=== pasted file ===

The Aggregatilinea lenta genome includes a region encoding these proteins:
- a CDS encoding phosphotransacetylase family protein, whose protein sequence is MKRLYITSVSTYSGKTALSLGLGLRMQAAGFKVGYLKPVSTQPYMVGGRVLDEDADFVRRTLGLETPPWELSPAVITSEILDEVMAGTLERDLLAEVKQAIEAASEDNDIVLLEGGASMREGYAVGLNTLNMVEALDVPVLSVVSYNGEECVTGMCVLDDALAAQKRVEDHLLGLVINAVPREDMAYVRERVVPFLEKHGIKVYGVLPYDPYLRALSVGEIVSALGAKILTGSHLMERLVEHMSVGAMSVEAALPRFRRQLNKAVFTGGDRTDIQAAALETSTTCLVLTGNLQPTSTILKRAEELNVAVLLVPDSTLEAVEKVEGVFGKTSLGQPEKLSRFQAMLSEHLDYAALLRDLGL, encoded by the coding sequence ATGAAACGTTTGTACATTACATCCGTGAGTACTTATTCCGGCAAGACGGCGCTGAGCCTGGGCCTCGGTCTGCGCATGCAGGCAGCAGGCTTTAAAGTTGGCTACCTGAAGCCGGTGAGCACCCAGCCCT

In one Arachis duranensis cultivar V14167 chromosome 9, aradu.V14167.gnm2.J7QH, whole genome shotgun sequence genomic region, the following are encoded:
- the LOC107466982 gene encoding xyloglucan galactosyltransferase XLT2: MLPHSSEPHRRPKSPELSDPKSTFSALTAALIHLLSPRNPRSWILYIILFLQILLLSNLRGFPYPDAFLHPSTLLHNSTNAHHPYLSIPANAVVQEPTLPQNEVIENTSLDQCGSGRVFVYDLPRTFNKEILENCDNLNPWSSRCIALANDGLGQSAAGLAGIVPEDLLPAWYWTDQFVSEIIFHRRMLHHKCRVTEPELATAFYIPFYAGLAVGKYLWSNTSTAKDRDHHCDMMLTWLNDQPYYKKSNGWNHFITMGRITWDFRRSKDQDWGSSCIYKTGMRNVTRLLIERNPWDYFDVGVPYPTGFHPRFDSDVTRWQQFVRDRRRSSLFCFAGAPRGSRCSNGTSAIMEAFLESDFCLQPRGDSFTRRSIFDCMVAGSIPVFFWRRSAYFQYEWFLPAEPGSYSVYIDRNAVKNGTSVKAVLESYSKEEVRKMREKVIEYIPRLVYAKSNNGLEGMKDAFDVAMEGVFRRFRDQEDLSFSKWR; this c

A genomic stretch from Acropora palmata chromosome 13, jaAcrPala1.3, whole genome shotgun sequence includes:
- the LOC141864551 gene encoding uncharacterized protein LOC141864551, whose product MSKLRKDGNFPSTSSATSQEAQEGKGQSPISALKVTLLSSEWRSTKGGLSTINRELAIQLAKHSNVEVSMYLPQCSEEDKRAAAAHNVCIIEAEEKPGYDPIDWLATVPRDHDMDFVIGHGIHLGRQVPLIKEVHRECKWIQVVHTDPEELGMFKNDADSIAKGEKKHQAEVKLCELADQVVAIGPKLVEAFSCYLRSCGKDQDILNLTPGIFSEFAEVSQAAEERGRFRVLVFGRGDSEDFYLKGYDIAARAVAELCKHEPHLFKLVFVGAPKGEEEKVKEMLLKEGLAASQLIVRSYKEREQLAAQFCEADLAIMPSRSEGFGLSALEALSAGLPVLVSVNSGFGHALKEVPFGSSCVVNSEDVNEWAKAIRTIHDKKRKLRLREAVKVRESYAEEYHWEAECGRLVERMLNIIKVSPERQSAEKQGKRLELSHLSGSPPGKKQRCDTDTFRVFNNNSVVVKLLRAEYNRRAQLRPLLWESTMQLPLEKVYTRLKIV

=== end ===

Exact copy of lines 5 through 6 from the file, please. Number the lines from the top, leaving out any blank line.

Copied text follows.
A genomic stretch from Acropora palmata chromosome 13, jaAcrPala1.3, whole genome shotgun sequence includes:
- the LOC141864551 gene encoding uncharacterized protein LOC141864551, whose product MSKLRKDGNFPSTSSATSQEAQEGKGQSPISALKVTLLSSEWRSTKGGLSTINRELAIQLAKHSNVEVSMYLPQCSEEDKRAAAAHNVCIIEAEEKPGYDPIDWLATVPRDHDMDFVIGHGIHLGRQVPLIKEVHRECKWIQVVHTDPEELGMFKNDADSIAKGEKKHQAEVKLCELADQVVAIGPKLVEAFSCYLRSCGKDQDILNLTPGIFSEFAEVSQAAEERGRFRVLVFGRGDSEDFYLKGYDIAARAVAELCKHEPHLFKLVFVGAPKGEEEKVKEMLLKEGLAASQLIVRSYKEREQLAAQFCEADLAIMPSRSEGFGLSALEALSAGLPVLVSVNSGFGHALKEVPFGSSCVVNSEDVNEWAKAIRTIHDKKRKLRLREAVKVRESYAEEYHWEAECGRLVERMLNIIKVSPERQSAEKQGKRLELSHLSGSPPGKKQRCDTDTFRVFNNNSVVVKLLRAEYNRRAQLRPLLWESTMQLPLEKVYTRLKIV